Pesto puts in some punch

November 01, 1998|By Annette Gooch | Annette Gooch,Universal Press Syndicate

For most recipes, herbs are measured by the pinch, but a double fistful is none too much for pesto, an herb-and-garlic paste in which the main ingredient is sweet basil, with a flavor somewhere between mint and anise.

The traditional preparation method is to pound the ingredients into a paste with a mortar and pestle. Less authentic but more convenient is a food processor.

What's incontrovertible is that heat affects pesto's flavor and color. That doesn't stop some cooks from painting it over fish or vegetables to be grilled or broiled. But pesto's flavor and color are freshest when the paste is added at the last minute to cooked foods (hot pasta or nearly baked pizza) or used in uncooked dishes.

` Cole Publishing Group

Pesto Pizza

Makes about 2/3 cup pesto


2 cups lightly packed fresh basil leaves

1/4 cup olive oil

1 teaspoon lemon juice (optional)

2 cloves garlic, minced or pressed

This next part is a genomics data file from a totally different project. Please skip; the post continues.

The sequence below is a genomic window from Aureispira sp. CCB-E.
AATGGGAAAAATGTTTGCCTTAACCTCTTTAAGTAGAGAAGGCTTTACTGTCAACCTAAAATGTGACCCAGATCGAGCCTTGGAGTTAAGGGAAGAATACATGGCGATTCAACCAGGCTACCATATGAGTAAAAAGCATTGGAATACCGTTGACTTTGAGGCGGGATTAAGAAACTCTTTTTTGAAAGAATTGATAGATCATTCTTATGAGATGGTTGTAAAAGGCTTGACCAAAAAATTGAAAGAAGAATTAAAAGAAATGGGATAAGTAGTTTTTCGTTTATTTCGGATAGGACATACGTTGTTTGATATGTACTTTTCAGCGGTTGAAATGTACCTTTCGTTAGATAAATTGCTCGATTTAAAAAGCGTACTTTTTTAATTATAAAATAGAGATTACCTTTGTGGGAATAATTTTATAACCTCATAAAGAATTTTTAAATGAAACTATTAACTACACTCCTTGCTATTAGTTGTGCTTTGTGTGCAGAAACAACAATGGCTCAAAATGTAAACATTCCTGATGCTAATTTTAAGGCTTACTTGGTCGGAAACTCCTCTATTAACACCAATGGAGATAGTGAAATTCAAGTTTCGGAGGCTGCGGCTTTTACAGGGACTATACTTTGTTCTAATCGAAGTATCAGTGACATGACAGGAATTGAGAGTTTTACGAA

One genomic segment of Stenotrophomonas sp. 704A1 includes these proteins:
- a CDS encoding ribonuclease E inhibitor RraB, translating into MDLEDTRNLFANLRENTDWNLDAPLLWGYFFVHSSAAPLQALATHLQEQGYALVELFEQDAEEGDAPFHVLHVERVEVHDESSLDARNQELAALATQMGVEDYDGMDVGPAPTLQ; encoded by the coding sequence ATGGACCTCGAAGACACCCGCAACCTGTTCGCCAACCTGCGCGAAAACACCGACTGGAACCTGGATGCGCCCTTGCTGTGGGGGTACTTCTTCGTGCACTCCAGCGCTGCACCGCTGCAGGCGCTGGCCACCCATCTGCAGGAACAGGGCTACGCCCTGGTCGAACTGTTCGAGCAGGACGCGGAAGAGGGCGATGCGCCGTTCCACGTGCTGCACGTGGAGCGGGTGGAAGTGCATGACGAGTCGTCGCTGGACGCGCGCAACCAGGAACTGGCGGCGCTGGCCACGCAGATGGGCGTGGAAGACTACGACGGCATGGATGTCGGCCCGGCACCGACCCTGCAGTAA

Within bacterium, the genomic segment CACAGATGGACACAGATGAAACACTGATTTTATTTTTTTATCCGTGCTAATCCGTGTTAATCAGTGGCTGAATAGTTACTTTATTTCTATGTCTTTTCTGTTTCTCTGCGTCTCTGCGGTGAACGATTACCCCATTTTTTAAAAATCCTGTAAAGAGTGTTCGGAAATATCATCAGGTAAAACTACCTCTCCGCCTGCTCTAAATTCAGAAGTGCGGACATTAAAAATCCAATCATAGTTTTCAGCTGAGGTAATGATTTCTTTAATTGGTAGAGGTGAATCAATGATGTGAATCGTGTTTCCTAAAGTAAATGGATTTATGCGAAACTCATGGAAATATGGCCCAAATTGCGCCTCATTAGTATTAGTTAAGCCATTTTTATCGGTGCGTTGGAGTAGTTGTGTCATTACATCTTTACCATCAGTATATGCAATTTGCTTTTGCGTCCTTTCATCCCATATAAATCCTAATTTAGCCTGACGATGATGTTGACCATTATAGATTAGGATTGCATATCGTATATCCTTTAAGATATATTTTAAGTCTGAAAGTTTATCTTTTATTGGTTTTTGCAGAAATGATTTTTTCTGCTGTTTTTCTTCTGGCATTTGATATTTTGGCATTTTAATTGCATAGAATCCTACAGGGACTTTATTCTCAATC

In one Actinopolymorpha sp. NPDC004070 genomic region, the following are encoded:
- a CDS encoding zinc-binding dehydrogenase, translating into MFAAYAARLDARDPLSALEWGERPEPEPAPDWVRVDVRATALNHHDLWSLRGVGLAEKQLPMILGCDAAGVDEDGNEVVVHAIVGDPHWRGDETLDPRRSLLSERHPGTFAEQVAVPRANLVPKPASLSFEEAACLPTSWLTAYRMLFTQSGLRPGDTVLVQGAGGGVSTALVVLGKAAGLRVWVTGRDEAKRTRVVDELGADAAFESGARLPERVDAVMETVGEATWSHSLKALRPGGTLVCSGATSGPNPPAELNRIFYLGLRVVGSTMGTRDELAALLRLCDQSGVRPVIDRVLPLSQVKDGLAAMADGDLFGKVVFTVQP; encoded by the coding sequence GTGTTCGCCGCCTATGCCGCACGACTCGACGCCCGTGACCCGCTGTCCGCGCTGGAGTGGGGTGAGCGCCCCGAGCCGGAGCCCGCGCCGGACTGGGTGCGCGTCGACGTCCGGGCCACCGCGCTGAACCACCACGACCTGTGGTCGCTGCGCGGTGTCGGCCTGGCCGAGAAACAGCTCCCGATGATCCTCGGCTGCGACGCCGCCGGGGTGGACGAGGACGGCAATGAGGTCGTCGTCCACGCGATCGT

1/2 teaspoon salt

2 tablespoons pine nuts

1/2 cup grated Gruyere, Parmesan or Romano cheese


2 tablespoons olive oil

1/2 pound button mushrooms, thinly sliced

2 to 3 cups ( 1/2 to 3/4 pound) shredded fontina cheese

2 (12-inch) or 1 (18-inch) unbaked pizza crust

Rinse basil leaves well and pat dry before measuring. In blender or food processor combine oil, lemon juice (if used) and garlic; add basil, salt, pine nuts and cheese. Blend or process until pureed. Set aside, covered.

Preheat oven to 450 degrees. Heat the olive oil in a large frying pan over medium-high heat. Add mushrooms and cook, stirring often, until they are lightly browned and their liquid has cooked away. Remove from heat.

Sprinkle cheese over pizza crust(s). Arrange mushrooms over cheese.

Bake on lowest rack of oven until crust is browned (15 to 20 minutes for 12-inch pizzas; about 25 minutes for 18-inch). Spoon pesto evenly over pizza; return to oven long enough to heat through (1 to 2 minutes).

Pub date 11/1/98

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